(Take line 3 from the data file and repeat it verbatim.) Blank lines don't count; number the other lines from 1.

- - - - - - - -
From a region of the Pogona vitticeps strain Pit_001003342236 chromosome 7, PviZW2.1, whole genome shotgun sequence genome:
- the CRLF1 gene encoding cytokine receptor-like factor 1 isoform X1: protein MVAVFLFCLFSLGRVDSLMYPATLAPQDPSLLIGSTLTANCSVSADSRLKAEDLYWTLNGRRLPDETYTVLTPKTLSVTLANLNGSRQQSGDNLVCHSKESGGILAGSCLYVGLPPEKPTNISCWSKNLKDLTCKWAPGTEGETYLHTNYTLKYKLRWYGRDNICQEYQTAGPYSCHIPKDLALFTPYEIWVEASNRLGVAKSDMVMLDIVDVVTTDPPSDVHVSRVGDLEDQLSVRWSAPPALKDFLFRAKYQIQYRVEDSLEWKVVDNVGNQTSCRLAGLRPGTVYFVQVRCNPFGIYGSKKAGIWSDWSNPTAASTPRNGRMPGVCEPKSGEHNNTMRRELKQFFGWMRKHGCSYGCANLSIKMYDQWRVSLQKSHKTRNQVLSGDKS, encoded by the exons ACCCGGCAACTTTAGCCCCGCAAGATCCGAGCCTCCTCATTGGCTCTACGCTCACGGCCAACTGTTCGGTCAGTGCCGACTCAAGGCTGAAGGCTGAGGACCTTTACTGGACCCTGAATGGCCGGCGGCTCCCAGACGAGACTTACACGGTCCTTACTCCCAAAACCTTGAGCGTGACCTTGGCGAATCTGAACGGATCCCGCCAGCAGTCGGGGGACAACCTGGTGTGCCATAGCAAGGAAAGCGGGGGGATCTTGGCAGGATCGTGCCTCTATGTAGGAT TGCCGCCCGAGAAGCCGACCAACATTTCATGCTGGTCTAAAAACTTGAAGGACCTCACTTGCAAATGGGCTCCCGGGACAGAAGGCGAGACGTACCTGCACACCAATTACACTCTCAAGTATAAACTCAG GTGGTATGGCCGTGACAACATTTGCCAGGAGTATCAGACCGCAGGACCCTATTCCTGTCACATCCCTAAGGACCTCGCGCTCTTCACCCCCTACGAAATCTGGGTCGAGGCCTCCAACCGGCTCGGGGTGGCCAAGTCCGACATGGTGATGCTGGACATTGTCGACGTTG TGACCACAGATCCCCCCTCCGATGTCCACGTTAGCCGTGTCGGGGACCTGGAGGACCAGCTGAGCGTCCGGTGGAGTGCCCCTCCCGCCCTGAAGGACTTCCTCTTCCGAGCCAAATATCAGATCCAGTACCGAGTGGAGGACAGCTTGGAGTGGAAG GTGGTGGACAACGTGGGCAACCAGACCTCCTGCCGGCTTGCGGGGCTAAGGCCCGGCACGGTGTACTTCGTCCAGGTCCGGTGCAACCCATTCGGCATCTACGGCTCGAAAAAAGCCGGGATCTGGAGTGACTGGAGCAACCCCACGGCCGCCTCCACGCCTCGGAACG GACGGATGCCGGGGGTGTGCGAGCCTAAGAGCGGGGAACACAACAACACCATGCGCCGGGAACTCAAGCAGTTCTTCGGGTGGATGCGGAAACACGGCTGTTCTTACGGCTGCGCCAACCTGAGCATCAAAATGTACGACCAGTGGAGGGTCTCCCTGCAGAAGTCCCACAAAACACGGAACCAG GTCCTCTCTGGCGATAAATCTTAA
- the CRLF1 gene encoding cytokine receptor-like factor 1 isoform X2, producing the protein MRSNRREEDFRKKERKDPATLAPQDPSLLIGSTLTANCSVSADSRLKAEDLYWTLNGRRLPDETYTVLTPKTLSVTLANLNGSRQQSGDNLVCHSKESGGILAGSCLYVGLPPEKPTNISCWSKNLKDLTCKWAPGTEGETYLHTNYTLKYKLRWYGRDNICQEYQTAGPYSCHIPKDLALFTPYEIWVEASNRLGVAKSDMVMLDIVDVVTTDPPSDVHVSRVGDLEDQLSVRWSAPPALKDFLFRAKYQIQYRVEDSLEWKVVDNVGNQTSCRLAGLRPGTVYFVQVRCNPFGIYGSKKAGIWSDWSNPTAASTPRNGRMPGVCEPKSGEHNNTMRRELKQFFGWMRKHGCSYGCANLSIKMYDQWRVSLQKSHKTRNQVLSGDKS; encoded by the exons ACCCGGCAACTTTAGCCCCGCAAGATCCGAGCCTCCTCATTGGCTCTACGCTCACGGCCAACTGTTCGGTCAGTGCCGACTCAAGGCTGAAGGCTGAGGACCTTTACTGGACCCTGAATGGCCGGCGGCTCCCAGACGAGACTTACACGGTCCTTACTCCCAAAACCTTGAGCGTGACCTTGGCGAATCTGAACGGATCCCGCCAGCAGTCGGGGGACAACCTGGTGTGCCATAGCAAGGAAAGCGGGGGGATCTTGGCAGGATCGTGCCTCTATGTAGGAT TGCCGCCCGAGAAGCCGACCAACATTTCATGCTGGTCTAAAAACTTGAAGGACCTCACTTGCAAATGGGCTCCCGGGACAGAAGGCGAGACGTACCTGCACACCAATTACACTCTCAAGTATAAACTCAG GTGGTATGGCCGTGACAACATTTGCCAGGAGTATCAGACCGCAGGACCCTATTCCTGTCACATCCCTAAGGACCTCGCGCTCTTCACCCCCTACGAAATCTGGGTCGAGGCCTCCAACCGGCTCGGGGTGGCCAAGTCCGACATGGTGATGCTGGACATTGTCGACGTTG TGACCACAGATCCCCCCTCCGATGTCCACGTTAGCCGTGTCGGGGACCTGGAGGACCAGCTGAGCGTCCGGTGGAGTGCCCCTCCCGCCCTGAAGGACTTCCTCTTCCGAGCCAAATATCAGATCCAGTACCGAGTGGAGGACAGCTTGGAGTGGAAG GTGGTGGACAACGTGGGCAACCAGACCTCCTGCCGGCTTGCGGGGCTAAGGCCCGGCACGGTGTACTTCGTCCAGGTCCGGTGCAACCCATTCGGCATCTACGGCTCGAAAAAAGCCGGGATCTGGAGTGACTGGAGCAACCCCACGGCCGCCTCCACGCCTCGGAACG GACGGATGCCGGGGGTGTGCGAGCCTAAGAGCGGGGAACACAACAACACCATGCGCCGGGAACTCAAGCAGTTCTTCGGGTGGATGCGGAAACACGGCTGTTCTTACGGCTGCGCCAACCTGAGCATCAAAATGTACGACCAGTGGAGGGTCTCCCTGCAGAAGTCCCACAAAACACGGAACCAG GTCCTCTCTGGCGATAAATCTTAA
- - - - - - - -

- the CRLF1 gene encoding cytokine receptor-like factor 1 isoform X2, producing the protein MRSNRREEDFRKKERKDPATLAPQDPSLLIGSTLTANCSVSADSRLKAEDLYWTLNGRRLPDETYTVLTPKTLSVTLANLNGSRQQSGDNLVCHSKESGGILAGSCLYVGLPPEKPTNISCWSKNLKDLTCKWAPGTEGETYLHTNYTLKYKLRWYGRDNICQEYQTAGPYSCHIPKDLALFTPYEIWVEASNRLGVAKSDMVMLDIVDVVTTDPPSDVHVSRVGDLEDQLSVRWSAPPALKDFLFRAKYQIQYRVEDSLEWKVVDNVGNQTSCRLAGLRPGTVYFVQVRCNPFGIYGSKKAGIWSDWSNPTAASTPRNGRMPGVCEPKSGEHNNTMRRELKQFFGWMRKHGCSYGCANLSIKMYDQWRVSLQKSHKTRNQVLSGDKS; encoded by the exons ACCCGGCAACTTTAGCCCCGCAAGATCCGAGCCTCCTCATTGGCTCTACGCTCACGGCCAACTGTTCGGTCAGTGCCGACTCAAGGCTGAAGGCTGAGGACCTTTACTGGACCCTGAATGGCCGGCGGCTCCCAGACGAGACTTACACGGTCCTTACTCCCAAAACCTTGAGCGTGACCTTGGCGAATCTGAACGGATCCCGCCAGCAGTCGGGGGACAACCTGGTGTGCCATAGCAAGGAAAGCGGGGGGATCTTGGCAGGATCGTGCCTCTATGTAGGAT TGCCGCCCGAGAAGCCGACCAACATTTCATGCTGGTCTAAAAACTTGAAGGACCTCACTTGCAAATGGGCTCCCGGGACAGAAGGCGAGACGTACCTGCACACCAATTACACTCTCAAGTATAAACTCAG GTGGTATGGCCGTGACAACATTTGCCAGGAGTATCAGACCGCAGGACCCTATTCCTGTCACATCCCTAAGGACCTCGCGCTCTTCACCCCCTACGAAATCTGGGTCGAGGCCTCCAACCGGCTCGGGGTGGCCAAGTCCGACATGGTGATGCTGGACATTGTCGACGTTG TGACCACAGATCCCCCCTCCGATGTCCACGTTAGCCGTGTCGGGGACCTGGAGGACCAGCTGAGCGTCCGGTGGAGTGCCCCTCCCGCCCTGAAGGACTTCCTCTTCCGAGCCAAATATCAGATCCAGTACCGAGTGGAGGACAGCTTGGAGTGGAAG GTGGTGGACAACGTGGGCAACCAGACCTCCTGCCGGCTTGCGGGGCTAAGGCCCGGCACGGTGTACTTCGTCCAGGTCCGGTGCAACCCATTCGGCATCTACGGCTCGAAAAAAGCCGGGATCTGGAGTGACTGGAGCAACCCCACGGCCGCCTCCACGCCTCGGAACG GACGGATGCCGGGGGTGTGCGAGCCTAAGAGCGGGGAACACAACAACACCATGCGCCGGGAACTCAAGCAGTTCTTCGGGTGGATGCGGAAACACGGCTGTTCTTACGGCTGCGCCAACCTGAGCATCAAAATGTACGACCAGTGGAGGGTCTCCCTGCAGAAGTCCCACAAAACACGGAACCAG GTCCTCTCTGGCGATAAATCTTAA